At the start of the year, I was 4 or 5 months into fine-tuning a whole new strategy and a trading ethos which was the complete opposite of what I'd been doing for years. I was finding it hard to adapt and to trust the new ideas. I was still ill-disciplined, impatient and uncertain about many things but the one thing I was sure of, was that I was on the right path finally and it was just a matter of time before it all clicked. That moment came in February, where I made my first 4 figure profit. From then onwards, I was no longer the boom and bust trader of a year earlier and I was no longer frustratingly breaking-even as I had been over the previous 6 months. It was just a few small tweaks to the strategy, plus this excellent book, that made the difference and enabled me to become consistently profitable.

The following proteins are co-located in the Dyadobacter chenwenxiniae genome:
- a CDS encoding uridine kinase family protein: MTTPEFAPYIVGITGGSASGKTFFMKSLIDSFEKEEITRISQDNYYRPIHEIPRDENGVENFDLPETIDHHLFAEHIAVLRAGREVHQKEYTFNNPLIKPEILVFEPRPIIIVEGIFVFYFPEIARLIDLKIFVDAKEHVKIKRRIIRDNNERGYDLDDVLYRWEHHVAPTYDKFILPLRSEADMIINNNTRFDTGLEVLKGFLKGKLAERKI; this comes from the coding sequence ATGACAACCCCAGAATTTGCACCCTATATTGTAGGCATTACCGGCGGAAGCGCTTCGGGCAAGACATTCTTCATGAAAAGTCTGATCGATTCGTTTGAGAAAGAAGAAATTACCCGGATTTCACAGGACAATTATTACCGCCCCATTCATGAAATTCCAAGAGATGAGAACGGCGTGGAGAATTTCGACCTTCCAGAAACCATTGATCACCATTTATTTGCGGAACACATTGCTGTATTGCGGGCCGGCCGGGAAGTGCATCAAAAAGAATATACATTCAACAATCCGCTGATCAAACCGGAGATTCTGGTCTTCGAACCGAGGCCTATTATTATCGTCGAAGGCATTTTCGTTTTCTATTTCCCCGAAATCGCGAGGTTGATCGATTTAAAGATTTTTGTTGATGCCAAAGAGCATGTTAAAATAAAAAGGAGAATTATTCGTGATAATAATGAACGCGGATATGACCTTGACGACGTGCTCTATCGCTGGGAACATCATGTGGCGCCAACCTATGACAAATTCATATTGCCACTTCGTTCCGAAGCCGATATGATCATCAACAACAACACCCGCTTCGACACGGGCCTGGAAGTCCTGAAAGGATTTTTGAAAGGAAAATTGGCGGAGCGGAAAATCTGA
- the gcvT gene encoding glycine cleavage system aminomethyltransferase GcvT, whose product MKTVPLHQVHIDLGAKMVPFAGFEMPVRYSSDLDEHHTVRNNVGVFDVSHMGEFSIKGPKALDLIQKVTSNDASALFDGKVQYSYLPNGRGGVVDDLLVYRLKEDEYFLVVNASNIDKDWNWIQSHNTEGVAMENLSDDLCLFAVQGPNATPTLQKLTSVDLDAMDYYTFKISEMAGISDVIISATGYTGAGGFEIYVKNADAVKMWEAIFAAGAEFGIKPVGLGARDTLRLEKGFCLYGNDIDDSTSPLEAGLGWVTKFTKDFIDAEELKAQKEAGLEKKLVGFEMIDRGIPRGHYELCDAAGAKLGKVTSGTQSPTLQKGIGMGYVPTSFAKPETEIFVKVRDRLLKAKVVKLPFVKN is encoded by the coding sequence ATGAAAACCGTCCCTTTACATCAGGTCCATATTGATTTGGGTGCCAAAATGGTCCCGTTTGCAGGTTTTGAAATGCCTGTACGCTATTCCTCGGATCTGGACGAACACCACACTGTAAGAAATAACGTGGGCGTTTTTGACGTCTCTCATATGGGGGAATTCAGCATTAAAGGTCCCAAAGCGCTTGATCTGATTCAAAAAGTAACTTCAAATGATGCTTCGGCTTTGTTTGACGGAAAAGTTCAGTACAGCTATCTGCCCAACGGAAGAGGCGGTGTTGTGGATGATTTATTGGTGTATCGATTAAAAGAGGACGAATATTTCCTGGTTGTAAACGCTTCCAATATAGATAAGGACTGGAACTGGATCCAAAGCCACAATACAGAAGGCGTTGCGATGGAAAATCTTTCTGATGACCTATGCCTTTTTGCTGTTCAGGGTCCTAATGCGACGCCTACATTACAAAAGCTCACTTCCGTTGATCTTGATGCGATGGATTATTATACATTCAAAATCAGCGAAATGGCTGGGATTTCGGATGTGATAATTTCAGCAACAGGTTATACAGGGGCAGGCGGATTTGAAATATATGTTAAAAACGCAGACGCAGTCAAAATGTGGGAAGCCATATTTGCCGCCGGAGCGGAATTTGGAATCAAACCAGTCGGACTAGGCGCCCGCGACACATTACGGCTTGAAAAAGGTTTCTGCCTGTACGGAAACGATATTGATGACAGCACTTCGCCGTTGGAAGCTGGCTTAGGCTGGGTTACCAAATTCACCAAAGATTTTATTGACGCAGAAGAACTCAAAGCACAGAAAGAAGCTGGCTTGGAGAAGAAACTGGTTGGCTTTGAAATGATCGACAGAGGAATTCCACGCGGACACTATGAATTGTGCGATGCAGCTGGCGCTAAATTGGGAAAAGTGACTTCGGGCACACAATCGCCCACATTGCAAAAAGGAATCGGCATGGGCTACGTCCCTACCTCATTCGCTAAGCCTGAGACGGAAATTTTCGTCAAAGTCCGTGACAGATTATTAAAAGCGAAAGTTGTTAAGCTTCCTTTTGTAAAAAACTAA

But that's not to say I haven't had my share of frustrations. The main one being that I have been unable to compound my profits or grow my bank. When I think about where I could be if I'd been able to do that, it makes me a little sick. Hopefully, things will change in 2013. My new set of goals for my 4th season of tennis trading, will mostly be aimed at growing the bank. The scope for scaling up to bigger stakes is still huge - I'm still just a tiny minnow in the ocean when it comes to liabilities. So I think that my overall goal for 2013 will be to grow the bank up to a 5 figure sum. Once I've achieved that, I can seriously start to think about trading professionally again, only this time, I'll actually know what I'm doing!